If you’ve tried a diet and “failed,” consider yourself successful. DIETS DON’T WORK! Drastically cutting calories, eliminating entire food groups, and/or depriving yourself of foods you actually like is not a recipe for long-term success. The good news is that you can permanently change destructive eating habits and break the “diet mentality” for good.
One way to assess your weight is body mass index (BMI). BMI is one screening tool to determine if your weight is a health risk.
Before you begin a program, decide if you are ready to make the lifestyle changes needed to lose weight. While many are looking for a quick fix, evidence shows that people who lose 1-2 pounds a week are more successful at keeping the weight off for good. To lose weight, you have to use more calories than you take in on a daily basis. Reducing your intake by 500-1,000 calories a day can help you achieve slow and gradual weight loss.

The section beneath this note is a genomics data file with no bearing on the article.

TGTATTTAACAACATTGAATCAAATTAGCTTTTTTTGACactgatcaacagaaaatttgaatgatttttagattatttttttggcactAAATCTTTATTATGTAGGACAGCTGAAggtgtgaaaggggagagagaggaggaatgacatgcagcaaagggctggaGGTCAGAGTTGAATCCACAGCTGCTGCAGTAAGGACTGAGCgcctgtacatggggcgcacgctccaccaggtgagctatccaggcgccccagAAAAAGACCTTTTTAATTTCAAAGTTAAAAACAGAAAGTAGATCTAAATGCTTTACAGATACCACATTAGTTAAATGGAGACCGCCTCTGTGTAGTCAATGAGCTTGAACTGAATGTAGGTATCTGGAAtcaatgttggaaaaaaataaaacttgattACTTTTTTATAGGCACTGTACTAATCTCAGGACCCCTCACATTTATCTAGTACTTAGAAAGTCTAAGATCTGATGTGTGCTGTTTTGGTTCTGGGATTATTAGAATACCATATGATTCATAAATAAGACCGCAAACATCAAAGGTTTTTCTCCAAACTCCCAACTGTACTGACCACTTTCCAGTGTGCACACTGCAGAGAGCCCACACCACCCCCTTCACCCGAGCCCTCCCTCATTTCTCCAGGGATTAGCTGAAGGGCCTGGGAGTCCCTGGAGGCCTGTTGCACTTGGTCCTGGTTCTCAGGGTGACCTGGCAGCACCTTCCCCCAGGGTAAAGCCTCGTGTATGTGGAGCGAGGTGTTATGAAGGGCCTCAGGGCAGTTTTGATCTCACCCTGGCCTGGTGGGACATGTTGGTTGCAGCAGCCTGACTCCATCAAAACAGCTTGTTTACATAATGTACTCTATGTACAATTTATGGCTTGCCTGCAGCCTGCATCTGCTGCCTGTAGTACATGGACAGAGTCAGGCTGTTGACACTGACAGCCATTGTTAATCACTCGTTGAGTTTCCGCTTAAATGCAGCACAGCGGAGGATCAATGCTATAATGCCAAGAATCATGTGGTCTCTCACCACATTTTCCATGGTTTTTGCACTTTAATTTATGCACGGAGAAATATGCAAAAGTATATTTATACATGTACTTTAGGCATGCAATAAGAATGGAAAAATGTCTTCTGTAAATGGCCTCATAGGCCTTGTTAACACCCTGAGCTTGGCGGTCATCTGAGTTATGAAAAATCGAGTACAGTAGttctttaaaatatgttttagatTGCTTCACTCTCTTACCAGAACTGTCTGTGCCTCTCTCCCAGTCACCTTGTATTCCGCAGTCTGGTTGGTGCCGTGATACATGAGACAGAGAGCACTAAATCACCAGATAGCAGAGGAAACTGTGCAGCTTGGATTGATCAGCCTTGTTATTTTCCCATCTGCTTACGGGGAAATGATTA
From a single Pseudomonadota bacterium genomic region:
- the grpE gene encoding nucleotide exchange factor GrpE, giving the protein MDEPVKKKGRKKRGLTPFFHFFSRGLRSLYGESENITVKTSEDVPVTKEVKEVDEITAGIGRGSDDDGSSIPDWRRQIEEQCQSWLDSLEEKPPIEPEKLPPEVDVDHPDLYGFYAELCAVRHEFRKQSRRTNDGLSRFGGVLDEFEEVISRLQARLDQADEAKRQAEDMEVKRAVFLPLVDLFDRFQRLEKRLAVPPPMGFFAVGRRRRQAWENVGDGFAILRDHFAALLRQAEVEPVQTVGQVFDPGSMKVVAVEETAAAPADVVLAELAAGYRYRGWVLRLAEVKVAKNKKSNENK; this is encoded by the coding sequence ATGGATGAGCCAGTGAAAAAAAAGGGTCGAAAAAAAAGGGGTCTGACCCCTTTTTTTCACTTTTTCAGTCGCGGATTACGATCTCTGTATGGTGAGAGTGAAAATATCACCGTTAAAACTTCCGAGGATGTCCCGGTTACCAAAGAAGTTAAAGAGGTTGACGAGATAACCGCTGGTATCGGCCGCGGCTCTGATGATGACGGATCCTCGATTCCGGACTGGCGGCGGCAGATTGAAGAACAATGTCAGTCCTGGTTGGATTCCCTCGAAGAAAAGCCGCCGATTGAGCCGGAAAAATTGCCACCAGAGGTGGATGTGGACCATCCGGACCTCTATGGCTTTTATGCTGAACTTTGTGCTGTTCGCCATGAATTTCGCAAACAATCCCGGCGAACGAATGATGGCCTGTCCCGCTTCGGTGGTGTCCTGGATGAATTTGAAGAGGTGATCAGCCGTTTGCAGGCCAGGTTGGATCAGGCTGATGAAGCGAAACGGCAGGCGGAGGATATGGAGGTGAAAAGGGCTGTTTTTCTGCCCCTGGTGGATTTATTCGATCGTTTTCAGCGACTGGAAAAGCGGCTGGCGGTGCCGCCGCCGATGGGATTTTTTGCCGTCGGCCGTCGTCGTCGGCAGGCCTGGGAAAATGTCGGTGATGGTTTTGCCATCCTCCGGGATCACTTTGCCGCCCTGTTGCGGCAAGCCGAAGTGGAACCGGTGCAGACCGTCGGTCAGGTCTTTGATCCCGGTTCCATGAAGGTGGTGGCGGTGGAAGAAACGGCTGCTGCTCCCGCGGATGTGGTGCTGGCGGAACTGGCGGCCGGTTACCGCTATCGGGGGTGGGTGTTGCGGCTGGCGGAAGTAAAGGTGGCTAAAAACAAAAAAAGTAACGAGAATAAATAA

Losing weight and keeping it off can be hard. Think about successes that you had before and how you were able to achieve them. Even small weight changes can have a big impact on your health. Losing 5-10% of your total body weight can improve blood sugar and blood pressure, and reduce your risk for chronic diseases.